From Fargo to Vegas
Crooner Mark J. Lindquist wants to take big band show on the road
FARGO – Mark Lindquist is a smooth guy. He glides into a room, swoops over to shake your hand and...
... speaks with a radio-ready voice.
"I kind of think I was born in the wrong decade. I always loved Sinatra, Martin, all of the Rat Pack," he says. "Maybe I'm more old school than most 34-year-olds. I'd rather be wearing a tux and tails than a T-shirt and jeans."
A tux and tails is exactly what he'll be wearing Friday and Saturday night when he performs at the Fargo Theatre — at least for part of the show. The singer's concerts were inspired by what would have been Frank Sinatra's 100th birthday on Dec. 12, but it's also a nod to big band crooners and the golden age of Las Vegas concerts. As such, Lindquist even plans a few wardrobe changes for the gigs.
The idea for the show came when he noticed no other big bands were playing the area or touring around here.
As a high-schooler in Ortonville, Minn., a friend — former Fargo DJ James Rabe — gave Lindquist a best-of Sinatra disc and he was immediately hooked on the sound.
"It's old school. It's timeless," Lindquist says. "You can be singing this 50 years from now and you'll still find an audience."
"You listen to a Frank Sinatra recording, you can't help but smile and love that," says saxophonist Russ Peterson, who assembled the band to back Lindquist.
The two met while the singer competed at the Fargo Star finals in 2014, where Peterson's group, Post-Traumatic Funk Syndrome, served as the backing band. This weekend Post-Traumatic opens the shows.
The saxophonist assured Lindquist that a Sinatra tribute would be a hit, and so far it has been. The Saturday night show sold so well that Lindquist added a Friday concert.
Lindquist thinks the audience will be a broad one and not just limited to people who were alive during the Rat Pack years.
"I don't think it's going to be just old folks," he says. "It's going to be folks my age and younger, too."
While the focus will be on Sinatra, the show will also feature songs by Tony Bennett, Michael Bublé and Bobby Darin.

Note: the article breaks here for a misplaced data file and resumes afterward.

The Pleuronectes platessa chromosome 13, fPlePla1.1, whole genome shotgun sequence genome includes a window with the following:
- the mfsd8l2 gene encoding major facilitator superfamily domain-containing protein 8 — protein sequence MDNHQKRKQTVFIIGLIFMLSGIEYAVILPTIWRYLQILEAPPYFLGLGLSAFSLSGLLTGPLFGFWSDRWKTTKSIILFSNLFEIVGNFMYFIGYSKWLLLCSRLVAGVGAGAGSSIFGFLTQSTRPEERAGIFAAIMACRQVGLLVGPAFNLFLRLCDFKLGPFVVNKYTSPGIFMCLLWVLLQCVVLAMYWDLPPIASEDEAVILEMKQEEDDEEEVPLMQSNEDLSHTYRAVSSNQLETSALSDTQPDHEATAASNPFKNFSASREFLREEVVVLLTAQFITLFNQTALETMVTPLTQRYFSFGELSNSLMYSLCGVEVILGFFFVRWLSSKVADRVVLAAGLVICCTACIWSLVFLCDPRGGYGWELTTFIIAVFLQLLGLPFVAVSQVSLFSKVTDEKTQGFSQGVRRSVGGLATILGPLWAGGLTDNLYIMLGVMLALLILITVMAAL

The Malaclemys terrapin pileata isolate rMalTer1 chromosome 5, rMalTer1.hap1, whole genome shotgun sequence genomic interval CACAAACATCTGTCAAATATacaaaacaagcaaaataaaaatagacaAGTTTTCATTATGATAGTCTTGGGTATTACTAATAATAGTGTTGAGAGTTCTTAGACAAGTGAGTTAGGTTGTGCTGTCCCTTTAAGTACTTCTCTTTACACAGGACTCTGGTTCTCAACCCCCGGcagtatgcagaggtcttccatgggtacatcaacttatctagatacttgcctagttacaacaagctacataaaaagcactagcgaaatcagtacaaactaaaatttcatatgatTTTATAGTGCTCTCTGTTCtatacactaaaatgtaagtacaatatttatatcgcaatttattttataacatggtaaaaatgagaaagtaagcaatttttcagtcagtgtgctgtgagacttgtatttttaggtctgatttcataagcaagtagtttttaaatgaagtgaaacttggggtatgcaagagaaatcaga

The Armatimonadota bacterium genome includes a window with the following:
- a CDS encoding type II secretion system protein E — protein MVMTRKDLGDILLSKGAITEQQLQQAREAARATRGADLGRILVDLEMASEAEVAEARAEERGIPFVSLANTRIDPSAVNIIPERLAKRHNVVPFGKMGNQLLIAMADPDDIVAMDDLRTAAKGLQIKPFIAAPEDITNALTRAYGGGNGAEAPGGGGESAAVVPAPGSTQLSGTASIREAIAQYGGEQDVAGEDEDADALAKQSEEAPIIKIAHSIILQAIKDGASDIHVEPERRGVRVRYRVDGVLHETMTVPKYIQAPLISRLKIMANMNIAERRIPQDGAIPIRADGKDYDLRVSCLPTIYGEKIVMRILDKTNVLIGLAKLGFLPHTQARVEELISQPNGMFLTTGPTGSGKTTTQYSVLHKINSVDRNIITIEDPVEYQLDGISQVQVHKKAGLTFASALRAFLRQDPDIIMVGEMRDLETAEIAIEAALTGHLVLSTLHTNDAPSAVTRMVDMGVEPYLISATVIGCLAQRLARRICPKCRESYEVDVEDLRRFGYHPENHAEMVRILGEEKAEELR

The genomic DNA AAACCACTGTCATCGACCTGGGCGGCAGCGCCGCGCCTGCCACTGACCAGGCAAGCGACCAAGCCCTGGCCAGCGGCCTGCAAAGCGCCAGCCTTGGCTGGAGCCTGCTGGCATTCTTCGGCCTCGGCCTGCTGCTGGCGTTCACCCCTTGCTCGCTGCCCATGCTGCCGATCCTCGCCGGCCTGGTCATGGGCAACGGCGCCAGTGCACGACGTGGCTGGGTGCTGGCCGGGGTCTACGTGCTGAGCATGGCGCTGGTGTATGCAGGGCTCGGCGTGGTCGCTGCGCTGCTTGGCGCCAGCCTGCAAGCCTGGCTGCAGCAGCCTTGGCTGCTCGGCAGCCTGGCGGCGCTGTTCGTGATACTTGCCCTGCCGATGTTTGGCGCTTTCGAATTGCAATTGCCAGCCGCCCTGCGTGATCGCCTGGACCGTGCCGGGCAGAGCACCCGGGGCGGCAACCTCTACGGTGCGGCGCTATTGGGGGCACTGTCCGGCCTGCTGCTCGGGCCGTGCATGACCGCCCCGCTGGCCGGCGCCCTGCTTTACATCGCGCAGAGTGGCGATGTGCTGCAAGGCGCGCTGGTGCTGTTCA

Peterson has been impressed that Lindquist isn't trying to just impersonate any of the singers, but incorporating his own style.
"Mark is one of the most flamboyant performers I've ever seen. He's one of the best performers around," Peterson says. "You can't imitate Frank, but you can honor his music and give people a taste of what great music he brought to us."
"I'm not trying to be an impersonator. I'm trying to do the best with the songs he sang," Lindquist says. "I don't think anyone will sit in the audience and think, 'This sounds just like Frank.' It would be great if they did ... You can't be a Sinatra impersonator when you're Asian."
The Korean-born singer is embracing the intersection of his Korean heritage and the late Italian crooner by wearing a #asiansinatra T-shirt. Lindquist adds that he'll be dropping in Asian jokes throughout the show.
He also has a CD out, "Mark J. Lindquist Sings the Classics," which he's selling at the show for $15.
"He's going after it. Everyone who sees the show will appreciate it," says David Ferreira, who plays piano in the band. "He's someone to watch. I think he's headed somewhere."
Lindquist may be better known for his regular day jobs as a motivational speaker and a singer of the national anthem at area events, but he sees this as not just a one-time thing, but a potential new venture. If all goes well, Lindquist wants to bring the show on the road to theaters and casinos.
"If I can figure out how to be a 34-year-old snowbird, I win," he says with a laugh. "What if I can take this from Fargo to the MGM Grand? Someone has got to headline, why not me?"
The Mark J. Lindquist Big Band plays the historic Fargo Theatre
If you go:
What: Mark Lindquist big band with Post-Traumatic Funk Syndrome
When: 7 p.m. Friday and Saturday, doors open at 6 p.m.
Where: Fargo Theatre, 314 Broadway
Info: Tickets are $35 through tickets300.com and (866) 300-8300
Online: Visit www.inforum.com to listen to two tracks from the CD "Mark J. Lindquist Sings the Classics"
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